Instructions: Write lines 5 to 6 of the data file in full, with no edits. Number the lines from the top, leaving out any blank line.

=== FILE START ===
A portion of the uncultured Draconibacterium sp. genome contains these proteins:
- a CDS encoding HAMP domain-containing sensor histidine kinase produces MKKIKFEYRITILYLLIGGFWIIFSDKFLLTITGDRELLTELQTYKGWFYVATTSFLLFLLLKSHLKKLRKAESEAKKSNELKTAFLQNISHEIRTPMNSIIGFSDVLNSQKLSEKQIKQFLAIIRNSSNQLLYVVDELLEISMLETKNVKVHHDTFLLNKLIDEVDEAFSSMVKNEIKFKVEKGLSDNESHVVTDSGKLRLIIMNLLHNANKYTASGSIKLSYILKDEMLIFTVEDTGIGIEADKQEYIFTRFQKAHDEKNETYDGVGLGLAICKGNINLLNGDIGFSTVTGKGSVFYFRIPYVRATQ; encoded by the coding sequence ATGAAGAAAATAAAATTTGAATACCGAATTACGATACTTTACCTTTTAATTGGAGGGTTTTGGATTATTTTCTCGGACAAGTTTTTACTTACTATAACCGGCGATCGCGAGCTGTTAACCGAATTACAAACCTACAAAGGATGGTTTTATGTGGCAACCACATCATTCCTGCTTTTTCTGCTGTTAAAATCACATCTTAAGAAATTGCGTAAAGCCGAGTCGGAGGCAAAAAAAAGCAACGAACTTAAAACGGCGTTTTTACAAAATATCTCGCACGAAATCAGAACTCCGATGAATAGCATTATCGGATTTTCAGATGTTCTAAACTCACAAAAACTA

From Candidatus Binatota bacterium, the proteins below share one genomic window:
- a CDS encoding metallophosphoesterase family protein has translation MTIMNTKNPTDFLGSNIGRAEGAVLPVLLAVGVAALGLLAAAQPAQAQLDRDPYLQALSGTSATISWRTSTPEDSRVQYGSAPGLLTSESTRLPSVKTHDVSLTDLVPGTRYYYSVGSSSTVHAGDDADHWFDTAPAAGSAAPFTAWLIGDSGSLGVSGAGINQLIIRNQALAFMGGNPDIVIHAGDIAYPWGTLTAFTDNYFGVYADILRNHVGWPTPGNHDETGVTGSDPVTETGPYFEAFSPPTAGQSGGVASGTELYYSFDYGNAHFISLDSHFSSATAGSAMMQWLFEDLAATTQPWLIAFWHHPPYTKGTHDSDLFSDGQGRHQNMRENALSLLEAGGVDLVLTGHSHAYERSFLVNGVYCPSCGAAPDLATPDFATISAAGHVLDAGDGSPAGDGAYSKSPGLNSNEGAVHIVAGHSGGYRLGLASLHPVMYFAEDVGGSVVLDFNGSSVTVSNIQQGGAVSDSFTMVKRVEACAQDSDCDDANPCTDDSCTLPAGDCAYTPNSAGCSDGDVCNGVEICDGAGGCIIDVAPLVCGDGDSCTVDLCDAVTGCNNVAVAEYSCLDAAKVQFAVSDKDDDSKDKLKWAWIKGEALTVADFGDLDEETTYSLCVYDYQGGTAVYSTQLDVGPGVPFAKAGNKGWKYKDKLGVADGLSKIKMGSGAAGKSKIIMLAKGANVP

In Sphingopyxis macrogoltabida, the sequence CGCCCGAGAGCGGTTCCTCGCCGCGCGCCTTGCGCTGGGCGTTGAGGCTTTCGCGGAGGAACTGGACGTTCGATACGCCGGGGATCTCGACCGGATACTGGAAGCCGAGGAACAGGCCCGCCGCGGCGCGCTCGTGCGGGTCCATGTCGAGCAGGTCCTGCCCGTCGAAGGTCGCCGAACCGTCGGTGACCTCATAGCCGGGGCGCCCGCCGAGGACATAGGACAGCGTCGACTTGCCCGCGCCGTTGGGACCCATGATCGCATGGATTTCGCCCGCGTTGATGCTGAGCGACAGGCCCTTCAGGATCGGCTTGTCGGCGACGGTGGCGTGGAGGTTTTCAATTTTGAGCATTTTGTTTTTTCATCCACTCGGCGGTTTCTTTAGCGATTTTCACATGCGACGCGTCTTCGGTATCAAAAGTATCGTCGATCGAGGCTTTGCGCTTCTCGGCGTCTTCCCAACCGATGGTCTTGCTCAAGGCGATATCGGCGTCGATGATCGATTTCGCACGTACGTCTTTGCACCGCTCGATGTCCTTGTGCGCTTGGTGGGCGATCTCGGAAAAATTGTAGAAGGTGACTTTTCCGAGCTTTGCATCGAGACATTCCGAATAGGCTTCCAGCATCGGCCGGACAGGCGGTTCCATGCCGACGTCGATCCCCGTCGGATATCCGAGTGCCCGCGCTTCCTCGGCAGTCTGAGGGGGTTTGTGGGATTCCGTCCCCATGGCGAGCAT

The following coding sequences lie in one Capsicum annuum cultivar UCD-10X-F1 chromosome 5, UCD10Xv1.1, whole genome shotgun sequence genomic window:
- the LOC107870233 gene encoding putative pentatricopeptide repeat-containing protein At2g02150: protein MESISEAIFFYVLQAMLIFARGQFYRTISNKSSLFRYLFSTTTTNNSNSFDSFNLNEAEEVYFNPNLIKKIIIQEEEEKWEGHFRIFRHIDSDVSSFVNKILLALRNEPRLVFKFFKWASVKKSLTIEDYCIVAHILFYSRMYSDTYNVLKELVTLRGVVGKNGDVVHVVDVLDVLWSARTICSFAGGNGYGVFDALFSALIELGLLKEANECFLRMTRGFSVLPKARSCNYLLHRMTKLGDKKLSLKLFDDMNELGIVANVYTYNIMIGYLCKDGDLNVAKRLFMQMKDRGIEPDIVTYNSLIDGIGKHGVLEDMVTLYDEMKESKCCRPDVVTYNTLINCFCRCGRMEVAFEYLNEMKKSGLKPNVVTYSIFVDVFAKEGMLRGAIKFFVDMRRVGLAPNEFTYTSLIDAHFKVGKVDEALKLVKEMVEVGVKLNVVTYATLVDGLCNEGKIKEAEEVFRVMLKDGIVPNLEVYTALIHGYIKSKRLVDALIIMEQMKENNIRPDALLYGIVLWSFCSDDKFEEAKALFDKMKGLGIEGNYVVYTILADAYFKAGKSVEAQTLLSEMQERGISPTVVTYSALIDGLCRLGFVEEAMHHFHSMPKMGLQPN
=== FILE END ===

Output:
In Sphingopyxis macrogoltabida, the sequence CGCCCGAGAGCGGTTCCTCGCCGCGCGCCTTGCGCTGGGCGTTGAGGCTTTCGCGGAGGAACTGGACGTTCGATACGCCGGGGATCTCGACCGGATACTGGAAGCCGAGGAACAGGCCCGCCGCGGCGCGCTCGTGCGGGTCCATGTCGAGCAGGTCCTGCCCGTCGAAGGTCGCCGAACCGTCGGTGACCTCATAGCCGGGGCGCCCGCCGAGGACATAGGACAGCGTCGACTTGCCCGCGCCGTTGGGACCCATGATCGCATGGATTTCGCCCGCGTTGATGCTGAGCGACAGGCCCTTCAGGATCGGCTTGTCGGCGACGGTGGCGTGGAGGTTTTCAATTTTGAGCATTTTGTTTTTTCATCCACTCGGCGGTTTCTTTAGCGATTTTCACATGCGACGCGTCTTCGGTATCAAAAGTATCGTCGATCGAGGCTTTGCGCTTCTCGGCGTCTTCCCAACCGATGGTCTTGCTCAAGGCGATATCGGCGTCGATGATCGATTTCGCACGTACGTCTTTGCACCGCTCGATGTCCTTGTGCGCTTGGTGGGCGATCTCGGAAAAATTGTAGAAGGTGACTTTTCCGAGCTTTGCATCGAGACATTCCGAATAGGCTTCCAGCATCGGCCGGACAGGCGGTTCCATGCCGACGTCGATCCCCGTCGGATATCCGAGTGCCCGCGCTTCCTCGGCAGTCTGAGGGGGTTTGTGGGATTCCGTCCCCATGGCGAGCAT

The following coding sequences lie in one Capsicum annuum cultivar UCD-10X-F1 chromosome 5, UCD10Xv1.1, whole genome shotgun sequence genomic window: